The feeling stayed with me long after it happened. It was exactly like Maya Angelou said.
"I've learned that people will forget what you said, people will forget what you did, but people will never forget how you made them feel."
Hardly anything had happened, but still, I felt stupid and embarrassed. I'd been cleaning the wall at Starbucks, washing away -- what felt like a years worth -- of sticky syrup and milk stains, and I lost my footing on the step stool I stood on. I grabbed ahold of where the giant jugs of iced tea sat, and in seemingly slow motion, took the three jugs of tea down with me.
Tea seemed to go... well, everywhere. I stood there sopping wet. The floor was covered. So were the counters. And all of the drink ingredients. Customers stared at me.
Sometimes I'm okay when catastrophic events happen. Like for example when someone faints, I generally can get them a cup of juice or a cold cloth or fan their face with air. Or if a woman was pregnant and beside me and suddenly happened to go into labour, I hope I'd be able to call her family. Or at least dial 911.
But when three giant jugs of tea crashed, I just stood there.
(Suddenly everyone is thankful I didn't try and become a nurse.)
My boss came out from the back room and, let me say kindly, made a bigfathugegiantmassive deal about the whole shebang.
My cheeks burned bright and hard, and it's in moments like those that make me want to disappear like quicksand right there in the floor. Or clock out early and then mail my notice and never walk through the doors again.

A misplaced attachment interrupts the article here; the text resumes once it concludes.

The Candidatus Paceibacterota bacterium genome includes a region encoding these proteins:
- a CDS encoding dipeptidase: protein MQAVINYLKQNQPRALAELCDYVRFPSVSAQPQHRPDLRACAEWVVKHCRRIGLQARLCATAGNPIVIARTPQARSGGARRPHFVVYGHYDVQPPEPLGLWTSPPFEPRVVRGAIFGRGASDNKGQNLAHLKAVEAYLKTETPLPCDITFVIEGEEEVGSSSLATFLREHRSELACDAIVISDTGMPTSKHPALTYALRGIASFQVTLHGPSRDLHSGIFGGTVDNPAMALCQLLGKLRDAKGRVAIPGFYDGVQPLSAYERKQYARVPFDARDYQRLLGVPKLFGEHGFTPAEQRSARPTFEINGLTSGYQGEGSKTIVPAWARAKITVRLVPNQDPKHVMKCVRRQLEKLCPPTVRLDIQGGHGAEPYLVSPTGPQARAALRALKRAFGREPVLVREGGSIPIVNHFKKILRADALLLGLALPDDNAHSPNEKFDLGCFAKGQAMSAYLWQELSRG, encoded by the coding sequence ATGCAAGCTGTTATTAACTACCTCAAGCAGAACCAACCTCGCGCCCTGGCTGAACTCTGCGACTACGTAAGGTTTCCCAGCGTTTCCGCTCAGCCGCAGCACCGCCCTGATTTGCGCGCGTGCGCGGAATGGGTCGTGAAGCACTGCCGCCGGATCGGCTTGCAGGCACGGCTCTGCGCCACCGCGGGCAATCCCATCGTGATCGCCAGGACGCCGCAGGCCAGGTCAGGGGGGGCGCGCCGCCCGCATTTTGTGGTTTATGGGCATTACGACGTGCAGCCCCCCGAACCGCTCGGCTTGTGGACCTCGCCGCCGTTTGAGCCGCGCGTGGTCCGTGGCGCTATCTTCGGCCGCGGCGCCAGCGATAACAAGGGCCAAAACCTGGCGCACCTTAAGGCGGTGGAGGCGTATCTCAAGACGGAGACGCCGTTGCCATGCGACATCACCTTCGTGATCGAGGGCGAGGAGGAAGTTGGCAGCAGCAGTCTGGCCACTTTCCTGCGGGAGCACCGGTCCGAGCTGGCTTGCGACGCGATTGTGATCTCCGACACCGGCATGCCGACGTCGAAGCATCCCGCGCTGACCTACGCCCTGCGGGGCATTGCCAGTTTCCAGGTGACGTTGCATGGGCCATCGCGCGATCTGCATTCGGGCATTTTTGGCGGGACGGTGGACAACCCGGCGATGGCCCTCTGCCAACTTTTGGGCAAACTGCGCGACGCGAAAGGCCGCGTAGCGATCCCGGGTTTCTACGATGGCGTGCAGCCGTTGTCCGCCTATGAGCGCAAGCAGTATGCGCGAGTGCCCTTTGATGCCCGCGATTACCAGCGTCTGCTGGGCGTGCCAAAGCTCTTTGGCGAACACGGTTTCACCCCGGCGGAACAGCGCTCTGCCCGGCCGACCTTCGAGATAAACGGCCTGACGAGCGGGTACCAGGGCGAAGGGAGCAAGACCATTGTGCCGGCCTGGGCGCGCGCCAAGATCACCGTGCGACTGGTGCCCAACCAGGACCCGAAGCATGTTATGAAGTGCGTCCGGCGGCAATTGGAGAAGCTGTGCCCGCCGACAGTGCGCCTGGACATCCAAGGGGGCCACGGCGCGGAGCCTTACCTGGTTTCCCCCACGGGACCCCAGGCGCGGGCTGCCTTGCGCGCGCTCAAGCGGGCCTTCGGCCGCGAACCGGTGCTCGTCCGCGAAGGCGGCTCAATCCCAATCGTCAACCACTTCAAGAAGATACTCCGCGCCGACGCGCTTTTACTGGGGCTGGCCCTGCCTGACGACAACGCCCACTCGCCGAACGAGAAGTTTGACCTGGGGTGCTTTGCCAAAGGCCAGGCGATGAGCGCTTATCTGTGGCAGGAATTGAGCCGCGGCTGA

Dramatic? Okay fine. But I hate embarrassment. I hate feeling stupid.
I failed my drivers test twice. I don't want to tell you that. I'm ashamed. I'm scared you're judging me.
The truth is, I want to impress you.
I prefer to hand you a long list of things I'm really proud of. I'd give you my high school English mark before I'd ever show you Math or Science. My Instagram is full of things I'm happy to photograph and then share -- art work I've worked hard on, mostly. If you asked me what I'm up to in life right now, I'd tell you all about Choose Brave, and (in)courage, Hashtag Hope, and my writing. I'd be more hesitant to share about Starbucks, or my currently-in-progress certificate.
I don't want to share my shame and embarrassments, no matter how measly they may seem to you. I want to be carefully crafted, humble yet thought of as great. And I think if I can craft myself just so carefully, I may possibly be enough. Enough for me, yes.
But more than that, enough for you.
Does feeling embarrassed influence whether or not you think you're enough?
This is day eight. You can find the rest of this series right here.
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